The Reinhart couple sounds the alarming bell (article from FT):
The landscape of Jackson Hole, Wyoming, where central bankers gathered at their annual conference last week, is spectacular and forbidding. Jagged peaks and vast empty spaces stretch across the horizon. For the attendees, however, it was both a vista and a metaphor. Having lived through a precipitous global economic drop, they now must forecast how steep or flat will be the incline of recovery.
Ben Bernanke, chairman of the Federal Reserve, painted a sober but reassuring picture of US prospects. The basis for sustained recovery is in place, and canny Fed officials are now alive to the dangers of both deflation and inflation. Similarly Jean Claude Trichet, head of the European Central Bank, spoke about how the dust had begun to settle on the crisis. Policymakers and financial markets seem to be looking at what comes next.
We have analysed data on numerous severe economic dislocations over the past three-quarters of a century; a record of misfortune including 15 severe post-second world war crises, the Great Depression and the 1973-74 oil shock. The result is a bracing warning that the future is likely to bring only hard choices.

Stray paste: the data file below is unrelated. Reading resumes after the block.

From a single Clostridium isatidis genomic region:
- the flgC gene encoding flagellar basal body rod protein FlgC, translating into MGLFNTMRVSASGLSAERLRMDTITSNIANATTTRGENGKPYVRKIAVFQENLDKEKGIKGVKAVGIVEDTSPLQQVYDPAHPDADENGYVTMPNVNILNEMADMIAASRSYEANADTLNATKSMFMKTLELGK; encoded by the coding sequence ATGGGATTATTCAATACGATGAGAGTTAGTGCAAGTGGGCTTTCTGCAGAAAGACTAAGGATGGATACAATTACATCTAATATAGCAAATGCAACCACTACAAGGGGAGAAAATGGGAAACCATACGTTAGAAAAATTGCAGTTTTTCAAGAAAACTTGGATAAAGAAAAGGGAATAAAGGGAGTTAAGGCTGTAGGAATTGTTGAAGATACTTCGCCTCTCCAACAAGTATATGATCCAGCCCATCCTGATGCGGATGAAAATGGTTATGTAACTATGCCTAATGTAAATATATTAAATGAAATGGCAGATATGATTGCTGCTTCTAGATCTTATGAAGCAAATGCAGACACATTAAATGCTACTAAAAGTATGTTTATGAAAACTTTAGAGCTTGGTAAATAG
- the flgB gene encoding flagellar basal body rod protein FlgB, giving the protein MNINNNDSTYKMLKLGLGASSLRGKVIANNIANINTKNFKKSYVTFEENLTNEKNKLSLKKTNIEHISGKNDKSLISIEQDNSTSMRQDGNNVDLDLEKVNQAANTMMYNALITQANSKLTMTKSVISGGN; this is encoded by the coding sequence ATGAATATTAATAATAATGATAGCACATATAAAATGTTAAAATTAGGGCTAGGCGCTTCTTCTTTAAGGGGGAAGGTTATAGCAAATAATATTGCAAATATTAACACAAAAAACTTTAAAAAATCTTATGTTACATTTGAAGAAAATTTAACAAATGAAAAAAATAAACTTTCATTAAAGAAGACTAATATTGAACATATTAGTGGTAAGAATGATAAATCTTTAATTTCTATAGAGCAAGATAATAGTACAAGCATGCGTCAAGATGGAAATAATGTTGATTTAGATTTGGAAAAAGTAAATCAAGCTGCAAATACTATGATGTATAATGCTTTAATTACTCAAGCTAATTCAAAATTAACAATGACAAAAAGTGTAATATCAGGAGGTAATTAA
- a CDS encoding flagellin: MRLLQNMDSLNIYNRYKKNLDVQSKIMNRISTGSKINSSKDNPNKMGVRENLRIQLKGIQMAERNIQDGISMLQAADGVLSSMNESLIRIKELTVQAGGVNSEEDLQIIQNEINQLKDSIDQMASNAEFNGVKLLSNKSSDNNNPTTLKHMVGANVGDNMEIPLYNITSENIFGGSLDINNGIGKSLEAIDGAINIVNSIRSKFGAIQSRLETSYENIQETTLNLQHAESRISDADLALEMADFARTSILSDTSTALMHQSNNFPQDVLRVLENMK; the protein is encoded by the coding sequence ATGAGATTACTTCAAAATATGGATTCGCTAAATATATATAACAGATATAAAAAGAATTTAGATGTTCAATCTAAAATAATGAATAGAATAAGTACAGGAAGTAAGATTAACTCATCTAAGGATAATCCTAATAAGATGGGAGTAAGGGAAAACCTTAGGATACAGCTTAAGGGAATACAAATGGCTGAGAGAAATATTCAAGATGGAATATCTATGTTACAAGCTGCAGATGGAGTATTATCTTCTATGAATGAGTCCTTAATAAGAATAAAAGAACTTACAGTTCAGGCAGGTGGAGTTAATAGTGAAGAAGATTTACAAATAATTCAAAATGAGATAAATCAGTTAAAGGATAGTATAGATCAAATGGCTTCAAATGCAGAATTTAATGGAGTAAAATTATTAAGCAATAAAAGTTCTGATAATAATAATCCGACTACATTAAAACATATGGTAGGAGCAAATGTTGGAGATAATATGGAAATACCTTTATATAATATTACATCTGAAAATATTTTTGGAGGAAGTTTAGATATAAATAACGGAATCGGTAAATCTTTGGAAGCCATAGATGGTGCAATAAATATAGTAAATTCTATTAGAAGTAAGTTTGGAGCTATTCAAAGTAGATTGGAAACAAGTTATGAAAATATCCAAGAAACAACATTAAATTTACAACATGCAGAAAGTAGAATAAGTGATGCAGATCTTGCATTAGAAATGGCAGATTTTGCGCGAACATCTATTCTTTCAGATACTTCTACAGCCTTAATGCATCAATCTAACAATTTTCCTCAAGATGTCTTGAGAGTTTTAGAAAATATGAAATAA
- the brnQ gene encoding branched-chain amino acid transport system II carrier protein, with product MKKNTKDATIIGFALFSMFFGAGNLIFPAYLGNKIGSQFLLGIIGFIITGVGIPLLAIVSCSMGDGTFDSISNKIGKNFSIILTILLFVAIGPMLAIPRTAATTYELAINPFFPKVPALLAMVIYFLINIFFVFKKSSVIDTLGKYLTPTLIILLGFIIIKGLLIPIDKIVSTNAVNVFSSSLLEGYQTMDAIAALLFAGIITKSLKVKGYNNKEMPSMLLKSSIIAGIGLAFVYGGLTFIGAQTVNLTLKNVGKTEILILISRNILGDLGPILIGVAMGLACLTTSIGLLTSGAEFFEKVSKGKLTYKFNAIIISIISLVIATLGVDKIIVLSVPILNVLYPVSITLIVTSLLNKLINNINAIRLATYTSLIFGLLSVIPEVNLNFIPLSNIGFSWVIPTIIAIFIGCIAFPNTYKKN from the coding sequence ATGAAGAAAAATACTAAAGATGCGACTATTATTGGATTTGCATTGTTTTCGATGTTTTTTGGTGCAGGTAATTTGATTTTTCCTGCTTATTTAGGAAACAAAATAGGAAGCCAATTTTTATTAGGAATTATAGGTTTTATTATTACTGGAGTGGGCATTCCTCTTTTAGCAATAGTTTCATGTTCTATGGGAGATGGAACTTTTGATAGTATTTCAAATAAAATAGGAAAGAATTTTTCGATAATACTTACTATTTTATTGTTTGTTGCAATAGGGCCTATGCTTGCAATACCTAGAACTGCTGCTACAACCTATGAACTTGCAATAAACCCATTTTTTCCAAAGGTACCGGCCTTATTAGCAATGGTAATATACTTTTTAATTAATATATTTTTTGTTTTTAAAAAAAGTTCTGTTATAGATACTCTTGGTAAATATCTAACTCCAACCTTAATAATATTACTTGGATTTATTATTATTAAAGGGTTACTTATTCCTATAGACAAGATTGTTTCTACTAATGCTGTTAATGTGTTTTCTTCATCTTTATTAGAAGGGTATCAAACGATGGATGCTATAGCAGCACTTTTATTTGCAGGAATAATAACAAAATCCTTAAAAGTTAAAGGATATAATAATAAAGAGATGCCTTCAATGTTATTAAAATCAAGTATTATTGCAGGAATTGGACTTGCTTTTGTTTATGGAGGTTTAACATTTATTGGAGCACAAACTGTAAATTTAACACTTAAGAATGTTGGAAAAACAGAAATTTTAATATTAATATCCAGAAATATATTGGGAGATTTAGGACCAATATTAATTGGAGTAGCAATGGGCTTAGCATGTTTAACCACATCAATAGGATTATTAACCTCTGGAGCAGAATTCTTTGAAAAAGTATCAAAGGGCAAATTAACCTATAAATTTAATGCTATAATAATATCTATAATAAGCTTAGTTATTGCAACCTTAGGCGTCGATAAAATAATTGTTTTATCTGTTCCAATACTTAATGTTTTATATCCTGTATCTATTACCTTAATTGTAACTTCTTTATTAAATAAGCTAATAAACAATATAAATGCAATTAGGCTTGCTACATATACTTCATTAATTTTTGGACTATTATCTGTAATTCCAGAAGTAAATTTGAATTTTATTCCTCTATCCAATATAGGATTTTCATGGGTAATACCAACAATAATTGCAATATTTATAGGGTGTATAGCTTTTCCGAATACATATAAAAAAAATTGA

Our research found real per capita gross domestic product growth tends to be much lower during the decade following crises. Unemployment rates are higher, with the most extreme increases in the most advanced economies that experienced a crisis. In 10 of the 15 episodes we studied, unemployment never fell back to its pre-crisis level, not in the following decade nor right up to the end of 2009.
It gets worse. Where house price data are available, 90 per cent of the observations over the decade after a crisis are below their level the year before the crisis. Median prices are 15 to 20 per cent lower too, with cumulative declines as large as 55 per cent. Credit is also a problem. It expands rapidly before crises, but post-crash the ratio of credit to GDP declines by an amount comparable to the pre-crisis surge. However, this deleveraging is often delayed and protracted.
Our review of the historical record, therefore, strongly supports the view that large destabilising economic events produce big changes in long-term indicators, well after the upheaval of the crisis. Up to now we have been traversing the tracks of prior crises. But if we continue as others have before, the need to deleverage will dampen employment and growth for some time to come.
Robert Barro thinks the expanded unemployment insurance (to 99 weeks) is the culprit for nation's high unemployment rate.
I want to focus here on another dimension of the Obama administration's policies: the expansion of unemployment-insurance eligibility to as much as 99 weeks from the standard 26 weeks.